Bioluminescence Resonance Energy Transfer (BRET)

Bioluminescence Resonance Energy Transfer (BRET)


At present, there are many techniques for studying protein-protein interaction (PPI), each of which has its own advantages and disadvantages, and some methods for studying PPI have various limitations, especially in the study of dynamic PPI. A technology called bioluminescence resonance energy transfer (BRET) was developed about two decades ago. Since then, BRET has developed into a whole class of methods that can be used to investigate almost all types of PPI. It has high sensitivity and accuracy, and allows real-time monitoring of dynamic PPI in vivo, and uses easily measurable light as readout signal, which is very valuable for PPI function research. In addition, with the appropriate equipment, BRET can even be used as an imaging technique to map PPI localization.

 Comparison between BRET and other commonly used methodsTable 1. Comparison between BRET and other commonly used methods (Sun, S.H.; et al.2016)

This technology requires the fusion of luciferase (as donor) and fluorescent molecules (as acceptor) to proteins of interest. When the fluorescent protein is near luciferase, the energy generated by the luciferase reaction can be used to excite the fluorescent protein. When the energy is very close (usually within 10 nm), the energy is transferred from the donor to the acceptor through non-radiative dipole-dipole coupling, resulting in fluorescence emission. The ratio of the energy emitted by the acceptor to the energy emitted by the donor (BRET ratio) depends on the spectral properties, distance, ratio, relative orientation of the donor and acceptor molecules, as well as the strength and stability of the interaction between the target proteins. BRET and FRET are very similar in principle, but because BRET does not require an external light source to excite the donor, it has a very low background and does not suffer from the problems normally associated with FRET, such as autofluorescence, photobleaching, or light scattering.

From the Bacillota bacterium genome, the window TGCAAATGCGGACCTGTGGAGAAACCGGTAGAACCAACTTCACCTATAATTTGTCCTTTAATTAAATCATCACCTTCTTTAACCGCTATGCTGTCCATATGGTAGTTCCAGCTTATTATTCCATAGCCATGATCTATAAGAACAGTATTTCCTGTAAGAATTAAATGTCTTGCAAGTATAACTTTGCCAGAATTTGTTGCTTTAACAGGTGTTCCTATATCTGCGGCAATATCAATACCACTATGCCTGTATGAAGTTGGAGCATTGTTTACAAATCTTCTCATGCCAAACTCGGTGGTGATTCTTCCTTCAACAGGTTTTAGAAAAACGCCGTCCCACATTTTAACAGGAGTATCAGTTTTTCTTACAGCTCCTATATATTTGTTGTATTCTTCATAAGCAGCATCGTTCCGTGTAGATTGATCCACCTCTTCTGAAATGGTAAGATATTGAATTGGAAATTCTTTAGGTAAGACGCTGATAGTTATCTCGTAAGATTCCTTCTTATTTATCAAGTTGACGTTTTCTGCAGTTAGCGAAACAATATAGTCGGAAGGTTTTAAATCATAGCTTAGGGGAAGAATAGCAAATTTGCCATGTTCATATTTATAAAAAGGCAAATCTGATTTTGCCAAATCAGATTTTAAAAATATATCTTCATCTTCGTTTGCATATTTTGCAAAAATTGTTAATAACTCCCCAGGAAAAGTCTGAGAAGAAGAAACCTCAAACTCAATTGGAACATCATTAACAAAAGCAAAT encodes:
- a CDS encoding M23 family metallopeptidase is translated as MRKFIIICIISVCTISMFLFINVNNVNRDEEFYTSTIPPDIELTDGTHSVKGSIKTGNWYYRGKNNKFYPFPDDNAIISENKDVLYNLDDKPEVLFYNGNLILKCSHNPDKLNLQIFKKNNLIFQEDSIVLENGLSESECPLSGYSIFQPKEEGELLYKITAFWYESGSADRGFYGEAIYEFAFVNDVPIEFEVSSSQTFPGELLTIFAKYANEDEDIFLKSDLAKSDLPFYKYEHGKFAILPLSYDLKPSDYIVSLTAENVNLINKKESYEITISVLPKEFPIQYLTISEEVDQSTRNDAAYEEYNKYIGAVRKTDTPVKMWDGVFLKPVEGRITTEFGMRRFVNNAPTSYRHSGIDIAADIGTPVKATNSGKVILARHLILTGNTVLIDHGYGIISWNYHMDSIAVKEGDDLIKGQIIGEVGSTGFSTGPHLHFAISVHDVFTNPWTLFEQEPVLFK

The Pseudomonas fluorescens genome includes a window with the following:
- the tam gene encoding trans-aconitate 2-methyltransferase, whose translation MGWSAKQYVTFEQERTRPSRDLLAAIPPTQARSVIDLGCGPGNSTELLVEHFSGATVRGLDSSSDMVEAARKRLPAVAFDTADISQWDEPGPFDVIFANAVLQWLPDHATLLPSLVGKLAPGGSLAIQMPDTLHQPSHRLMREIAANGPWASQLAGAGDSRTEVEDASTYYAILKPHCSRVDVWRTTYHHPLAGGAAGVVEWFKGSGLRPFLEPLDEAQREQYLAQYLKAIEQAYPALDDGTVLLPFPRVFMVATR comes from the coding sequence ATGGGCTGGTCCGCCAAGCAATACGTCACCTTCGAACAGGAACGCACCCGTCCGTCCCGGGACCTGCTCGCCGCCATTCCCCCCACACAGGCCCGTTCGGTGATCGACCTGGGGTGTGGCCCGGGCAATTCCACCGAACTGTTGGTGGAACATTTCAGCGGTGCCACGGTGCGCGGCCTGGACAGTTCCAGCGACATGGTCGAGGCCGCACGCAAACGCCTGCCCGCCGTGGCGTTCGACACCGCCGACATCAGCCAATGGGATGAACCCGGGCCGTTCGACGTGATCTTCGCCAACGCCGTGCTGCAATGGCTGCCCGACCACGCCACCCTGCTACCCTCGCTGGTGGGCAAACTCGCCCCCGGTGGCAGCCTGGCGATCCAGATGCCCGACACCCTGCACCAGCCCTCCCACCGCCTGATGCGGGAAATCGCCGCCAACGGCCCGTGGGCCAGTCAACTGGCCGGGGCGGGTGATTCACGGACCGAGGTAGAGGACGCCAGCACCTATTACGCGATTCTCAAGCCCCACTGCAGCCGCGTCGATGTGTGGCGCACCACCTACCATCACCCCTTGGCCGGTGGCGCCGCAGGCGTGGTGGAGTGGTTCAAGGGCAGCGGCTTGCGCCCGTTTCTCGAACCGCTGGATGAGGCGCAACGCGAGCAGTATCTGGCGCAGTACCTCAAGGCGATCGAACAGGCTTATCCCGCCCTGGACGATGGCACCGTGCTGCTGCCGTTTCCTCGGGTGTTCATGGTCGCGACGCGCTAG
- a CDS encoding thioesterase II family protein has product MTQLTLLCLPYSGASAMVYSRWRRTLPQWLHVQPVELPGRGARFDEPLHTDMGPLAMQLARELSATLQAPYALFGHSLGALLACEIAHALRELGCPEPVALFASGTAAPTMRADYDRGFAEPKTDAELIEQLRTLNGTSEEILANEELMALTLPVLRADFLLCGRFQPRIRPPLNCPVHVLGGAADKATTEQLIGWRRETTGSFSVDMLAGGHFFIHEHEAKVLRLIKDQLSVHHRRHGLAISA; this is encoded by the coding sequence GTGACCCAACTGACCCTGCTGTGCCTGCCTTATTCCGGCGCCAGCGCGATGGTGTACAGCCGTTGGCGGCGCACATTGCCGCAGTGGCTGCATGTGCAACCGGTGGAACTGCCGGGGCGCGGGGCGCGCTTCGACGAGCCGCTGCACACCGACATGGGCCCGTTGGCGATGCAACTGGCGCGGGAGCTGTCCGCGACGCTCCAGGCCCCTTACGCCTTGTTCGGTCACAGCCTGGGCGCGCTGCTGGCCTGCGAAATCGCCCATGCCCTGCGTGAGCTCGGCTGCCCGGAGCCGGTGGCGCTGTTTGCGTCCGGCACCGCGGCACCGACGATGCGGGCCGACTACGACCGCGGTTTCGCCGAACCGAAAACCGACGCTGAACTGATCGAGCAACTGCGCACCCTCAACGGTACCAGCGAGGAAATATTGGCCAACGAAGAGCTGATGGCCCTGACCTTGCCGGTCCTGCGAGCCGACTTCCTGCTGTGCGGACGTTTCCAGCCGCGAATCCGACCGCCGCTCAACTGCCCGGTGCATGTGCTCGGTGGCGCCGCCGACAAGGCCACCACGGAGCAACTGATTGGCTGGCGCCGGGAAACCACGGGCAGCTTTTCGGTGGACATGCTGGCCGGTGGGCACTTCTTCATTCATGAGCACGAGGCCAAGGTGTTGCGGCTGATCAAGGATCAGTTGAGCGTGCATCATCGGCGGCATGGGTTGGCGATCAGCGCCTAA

Principles of BRET assay Figure 1. Principles of BRET assay ((Sun, S.H.; et al. 2016)


The BRET platform we built can provide customers with one-stop analysis services, including the creation of donor/acceptor and substrate couple, the design of relevant receptors, sorting of cell systems, signal detection, and evaluation of BRET signal.

And we also provide three BRET derivatives that are widely used in research: BRET 1, BRET 2, and eBRET. BRET 2 uses DeepBlueC substrate, which can easily distinguish donor and acceptor emissions and reduce background noise signals. eBRET does not require frequent addition of substrates and has the advantage of high-throughput screening, but it cannot participate in the process of analyzing cell extracts or purified proteins because it relies on endogenous esterases.

Customers can choose different technology platforms according to project requirements, or contact us directly for consultation, and our expert team will provide you with customized experimental procedures.


  • Study on the dynamic interaction between proteins 
  • Applications in mammalian cell imaging
  • Apoptosis assay
  • Protease activity analysis

Creative Proteomics is an international biotechnology company dedicated to research in molecular interactions and other related fields. The BRET technology and its derivatives we introduced can help customers better study the interactions between molecules, especially dynamic monitoring in vivo. Our one-stop service is designed to save customers time and money.


  1. Sun, S.H.; et al. In vivo analysis of protein-protein interactions with bioluminescence resonance energy transfer (BRET): progress and prospects. Int. J. Mol. Sci. 2016, 17.
* This service is for RESEARCH USE ONLY, not intended for any clinical use.

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